A Los Angeles man was placed on two years probation Thursday for his role in a scheme that used fraudulent passports to help Chinese nationals obtain student visas by using impersonators to take their English proficiency tests for them.
Elric Zhang, 25, was also ordered by U.S. District Judge John A. Kronstadt to serve 50 hours of community service and pay a $6,000 fine.
Zhang was among six defendants charged with using doctored People’s Republic of China passports to impersonate various Chinese nationals at testing locations in and around Los Angeles.
Zhang — who pleaded guilty to a single count of use of a false passport — admitted taking five TOEFL (Test Of English as a Foreign Language) exams in the names of others, earning a total of $2,000.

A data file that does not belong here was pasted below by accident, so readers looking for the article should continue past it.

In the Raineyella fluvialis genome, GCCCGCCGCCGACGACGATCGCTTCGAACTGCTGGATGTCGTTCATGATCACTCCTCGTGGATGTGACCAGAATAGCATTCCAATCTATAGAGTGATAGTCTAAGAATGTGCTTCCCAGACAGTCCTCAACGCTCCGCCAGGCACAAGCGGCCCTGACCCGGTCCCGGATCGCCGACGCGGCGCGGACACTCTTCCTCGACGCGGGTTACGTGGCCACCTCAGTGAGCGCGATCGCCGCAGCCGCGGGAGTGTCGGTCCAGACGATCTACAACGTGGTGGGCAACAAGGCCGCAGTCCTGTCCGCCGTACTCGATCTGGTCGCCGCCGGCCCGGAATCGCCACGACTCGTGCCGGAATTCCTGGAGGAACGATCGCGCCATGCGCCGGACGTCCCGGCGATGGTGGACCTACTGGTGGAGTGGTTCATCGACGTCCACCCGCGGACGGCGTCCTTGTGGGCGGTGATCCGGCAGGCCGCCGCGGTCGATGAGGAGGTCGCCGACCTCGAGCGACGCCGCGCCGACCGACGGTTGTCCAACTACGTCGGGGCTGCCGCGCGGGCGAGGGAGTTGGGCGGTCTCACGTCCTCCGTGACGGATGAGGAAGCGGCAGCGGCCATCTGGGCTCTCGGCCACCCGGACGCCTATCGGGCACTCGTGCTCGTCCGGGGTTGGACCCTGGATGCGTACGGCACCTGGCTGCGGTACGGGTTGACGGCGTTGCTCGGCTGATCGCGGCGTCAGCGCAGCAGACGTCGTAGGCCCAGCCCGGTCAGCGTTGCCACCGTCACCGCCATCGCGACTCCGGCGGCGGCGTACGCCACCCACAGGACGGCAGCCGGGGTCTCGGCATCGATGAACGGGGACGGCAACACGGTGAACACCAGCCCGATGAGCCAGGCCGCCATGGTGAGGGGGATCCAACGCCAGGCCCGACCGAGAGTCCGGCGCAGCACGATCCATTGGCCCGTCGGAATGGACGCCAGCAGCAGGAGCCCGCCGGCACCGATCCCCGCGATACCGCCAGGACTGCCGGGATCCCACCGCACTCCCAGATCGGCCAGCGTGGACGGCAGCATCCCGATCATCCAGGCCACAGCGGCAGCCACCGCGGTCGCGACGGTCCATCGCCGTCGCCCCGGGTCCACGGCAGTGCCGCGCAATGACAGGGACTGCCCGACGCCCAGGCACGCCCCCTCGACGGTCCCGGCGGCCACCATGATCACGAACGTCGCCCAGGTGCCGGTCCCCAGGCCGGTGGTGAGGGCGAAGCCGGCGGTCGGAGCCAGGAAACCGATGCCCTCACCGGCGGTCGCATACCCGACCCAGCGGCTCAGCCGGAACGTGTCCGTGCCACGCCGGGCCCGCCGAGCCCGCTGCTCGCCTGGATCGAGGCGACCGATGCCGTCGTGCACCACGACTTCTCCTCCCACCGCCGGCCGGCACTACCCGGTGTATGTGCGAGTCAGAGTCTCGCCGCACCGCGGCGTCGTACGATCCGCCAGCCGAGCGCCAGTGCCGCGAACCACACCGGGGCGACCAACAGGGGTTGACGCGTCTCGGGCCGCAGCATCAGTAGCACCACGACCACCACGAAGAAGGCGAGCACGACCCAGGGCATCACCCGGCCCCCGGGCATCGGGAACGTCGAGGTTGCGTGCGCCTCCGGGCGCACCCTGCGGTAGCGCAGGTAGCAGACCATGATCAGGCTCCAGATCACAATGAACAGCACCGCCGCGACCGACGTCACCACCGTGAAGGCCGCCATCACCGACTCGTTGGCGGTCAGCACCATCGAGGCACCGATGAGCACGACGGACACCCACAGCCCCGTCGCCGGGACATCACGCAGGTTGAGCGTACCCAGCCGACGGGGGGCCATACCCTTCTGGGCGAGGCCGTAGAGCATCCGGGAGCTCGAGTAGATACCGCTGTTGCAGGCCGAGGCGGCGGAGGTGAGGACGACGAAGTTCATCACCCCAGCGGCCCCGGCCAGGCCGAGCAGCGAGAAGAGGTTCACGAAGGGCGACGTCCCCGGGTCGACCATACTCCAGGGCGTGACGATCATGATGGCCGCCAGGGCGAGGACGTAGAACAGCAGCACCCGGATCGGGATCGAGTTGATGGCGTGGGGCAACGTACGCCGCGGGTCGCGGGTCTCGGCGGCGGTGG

To obtain a student visa, foreign citizens have to apply to study at a school authorized by the Student and Exchange Visitor Program. Many of those schools require foreign citizens whose first language is not English to certify proficiency in the language by getting a particular score on the TOEFL exam.
Prosecutors said dozens of Chinese nationals took advantage of the scheme and remained in the United States on fraudulently obtained student visas.
The scheme’s ringleader, Lui Cai, pleaded guilty in October to two felony counts of using a false passport. The Woodland Hills man is scheduled to be sentenced in February in Los Angeles federal court.
Cai and four other California residents were charged in March in a 26-count indictment handed down by a federal grand jury. A sixth defendant who lives in Taiwan pleaded guilty to the false passports charge and is set to be sentenced in January.